In any case, there are billions of words I’ll never get to read. Millions of books, stories, poems, plays, and essays that I’ll never even know about.

I do my best to read two books a week, and if I were to keep this up until I turn 75, I will have read an additional 4, 700 books. Give or take a few, because I’ve stopped being good at math in sixth grade, when I decided that all I wanted out of life was to write stories.

Maybe it sounds like a lot, but it’s not. It really isn’t.

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How to Improve Your Writing… Right Now

Many of you would love to write better short stories or poems, more compelling blog posts, more intriguing articles. And you’ve probably heard all the old advice by now. Practice makes perfect. Get your 10,000 hours in. Just show up and write.

And of course, these are all great ideas, but implementing them takes a lot of time. It’s not like you can write for 10,000 hours in a week or so. It’s not physically possible.

Or as they say…

What if I were to tell you there are a couple of ways you can improve your writing right now? No years and years of practice required.

What would you say?

Well, you’d be glad you decided to read this post. 

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Four Dystopian Novels That Are Eerily Close to Becoming True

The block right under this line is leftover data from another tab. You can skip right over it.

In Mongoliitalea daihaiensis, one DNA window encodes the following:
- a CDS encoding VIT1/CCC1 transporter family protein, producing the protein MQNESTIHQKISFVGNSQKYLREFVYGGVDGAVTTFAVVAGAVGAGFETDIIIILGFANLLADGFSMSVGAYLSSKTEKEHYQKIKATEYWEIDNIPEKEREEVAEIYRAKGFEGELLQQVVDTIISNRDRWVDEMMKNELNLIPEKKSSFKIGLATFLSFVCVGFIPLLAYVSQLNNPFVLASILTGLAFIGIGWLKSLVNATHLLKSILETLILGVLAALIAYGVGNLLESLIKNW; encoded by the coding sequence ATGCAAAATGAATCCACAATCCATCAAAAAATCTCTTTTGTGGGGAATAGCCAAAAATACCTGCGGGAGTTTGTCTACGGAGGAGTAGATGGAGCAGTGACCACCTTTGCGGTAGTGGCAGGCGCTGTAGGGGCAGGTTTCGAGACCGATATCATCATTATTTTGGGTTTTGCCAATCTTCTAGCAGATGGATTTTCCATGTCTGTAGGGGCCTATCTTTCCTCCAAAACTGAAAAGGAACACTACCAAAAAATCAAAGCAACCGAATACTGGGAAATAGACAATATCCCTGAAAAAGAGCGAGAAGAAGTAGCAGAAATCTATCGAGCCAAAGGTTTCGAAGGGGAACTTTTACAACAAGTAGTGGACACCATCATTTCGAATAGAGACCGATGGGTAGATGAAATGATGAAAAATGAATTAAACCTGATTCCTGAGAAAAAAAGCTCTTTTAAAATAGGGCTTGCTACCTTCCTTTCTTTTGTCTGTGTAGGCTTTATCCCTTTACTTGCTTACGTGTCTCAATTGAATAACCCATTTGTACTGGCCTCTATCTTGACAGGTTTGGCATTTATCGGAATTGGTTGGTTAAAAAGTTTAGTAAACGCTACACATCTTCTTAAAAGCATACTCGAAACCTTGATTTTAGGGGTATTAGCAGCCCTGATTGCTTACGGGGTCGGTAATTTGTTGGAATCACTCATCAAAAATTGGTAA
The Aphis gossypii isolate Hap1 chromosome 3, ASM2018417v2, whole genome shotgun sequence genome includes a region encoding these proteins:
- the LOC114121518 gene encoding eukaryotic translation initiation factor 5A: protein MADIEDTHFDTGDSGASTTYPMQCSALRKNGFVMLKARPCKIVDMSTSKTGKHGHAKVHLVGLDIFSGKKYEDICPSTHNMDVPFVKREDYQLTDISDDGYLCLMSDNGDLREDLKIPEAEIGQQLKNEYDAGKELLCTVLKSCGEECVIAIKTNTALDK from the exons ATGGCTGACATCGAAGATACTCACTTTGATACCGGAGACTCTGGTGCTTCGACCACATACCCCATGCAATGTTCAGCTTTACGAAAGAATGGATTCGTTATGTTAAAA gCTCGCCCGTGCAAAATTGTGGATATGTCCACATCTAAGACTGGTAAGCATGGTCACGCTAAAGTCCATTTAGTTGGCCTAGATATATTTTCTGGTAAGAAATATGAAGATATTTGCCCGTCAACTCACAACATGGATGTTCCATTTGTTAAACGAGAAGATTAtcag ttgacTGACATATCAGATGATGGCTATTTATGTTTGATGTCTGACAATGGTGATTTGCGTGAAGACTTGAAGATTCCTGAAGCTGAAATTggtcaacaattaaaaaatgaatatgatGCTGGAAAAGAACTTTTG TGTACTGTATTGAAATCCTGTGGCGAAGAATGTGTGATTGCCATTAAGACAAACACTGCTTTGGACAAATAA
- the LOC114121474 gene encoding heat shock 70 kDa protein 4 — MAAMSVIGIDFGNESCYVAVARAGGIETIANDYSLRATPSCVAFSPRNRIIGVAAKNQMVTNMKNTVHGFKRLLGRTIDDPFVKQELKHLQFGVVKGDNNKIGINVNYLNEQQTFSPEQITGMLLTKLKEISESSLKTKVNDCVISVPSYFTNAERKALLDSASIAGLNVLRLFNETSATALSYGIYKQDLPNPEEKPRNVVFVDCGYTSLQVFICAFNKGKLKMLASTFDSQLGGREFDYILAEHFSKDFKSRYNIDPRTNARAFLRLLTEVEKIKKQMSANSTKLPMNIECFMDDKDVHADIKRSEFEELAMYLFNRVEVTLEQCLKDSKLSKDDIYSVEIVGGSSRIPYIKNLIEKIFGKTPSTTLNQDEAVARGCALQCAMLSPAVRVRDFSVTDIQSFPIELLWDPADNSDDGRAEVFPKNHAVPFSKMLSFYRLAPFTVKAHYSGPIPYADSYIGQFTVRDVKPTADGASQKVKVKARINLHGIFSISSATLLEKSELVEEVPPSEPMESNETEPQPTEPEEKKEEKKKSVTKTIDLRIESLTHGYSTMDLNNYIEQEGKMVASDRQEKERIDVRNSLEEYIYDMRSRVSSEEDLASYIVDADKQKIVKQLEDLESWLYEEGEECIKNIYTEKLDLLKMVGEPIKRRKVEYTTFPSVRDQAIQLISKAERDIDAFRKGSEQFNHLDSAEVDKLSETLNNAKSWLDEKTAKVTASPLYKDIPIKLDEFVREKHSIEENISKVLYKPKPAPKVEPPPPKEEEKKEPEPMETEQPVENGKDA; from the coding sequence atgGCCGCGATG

Dystopia literally means “not-good place” and is a term used to describe a community or society that is undesirable or frightening. Dystopian novels were all the rage back when during the Cold War, possibly as a way to warn people of the perils of such a totalitarian regime as the Communist one. As a fictional genre, dystopias have the uncanny characteristic of painting a rather hopeless future for society.

Here are four dystopian novels that are eerily close to becoming true:

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TMM: A Lonely Job

“An artist is always alone – if he is an artist.” – Henry Miller

Writing is a lonely job, no doubt about it. And no matter how successful you might become, you’re still alone. It’s the inexorable truth of the writer’s condition: you sit at your desk, in an empty room or in the most crowded coffee shop, yet you’re alone. You just do your thing.

Of course, this poses a rather interesting question: if you spend that much time alone, how do you find stuff to write about?

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Albert Camus’s Beautiful Letter of Gratitude to His Childhood Teacher After Winning the Nobel Prize

19 November 1957

Dear Monsieur Germain,

I let the commotion around me these days subside a bit before speaking to you from the bottom of my heart. I have just been given far too great an honor, one I neither sought nor solicited. But when I heard the news, my first thought, after my mother, was of you. Without you, without the affectionate hand you extended to the small poor child that I was, without your teaching and example, none of all this would have happened. I don’t make too much of this sort of honor. But at least it gives me the opportunity to tell you what you have been and still are for me, and to assure you that your efforts, your work, and the generous heart you put into it still live in one of your little schoolboys who, despite the years, has never stopped being your grateful pupil. I embrace you with all my heart.

Albert Camus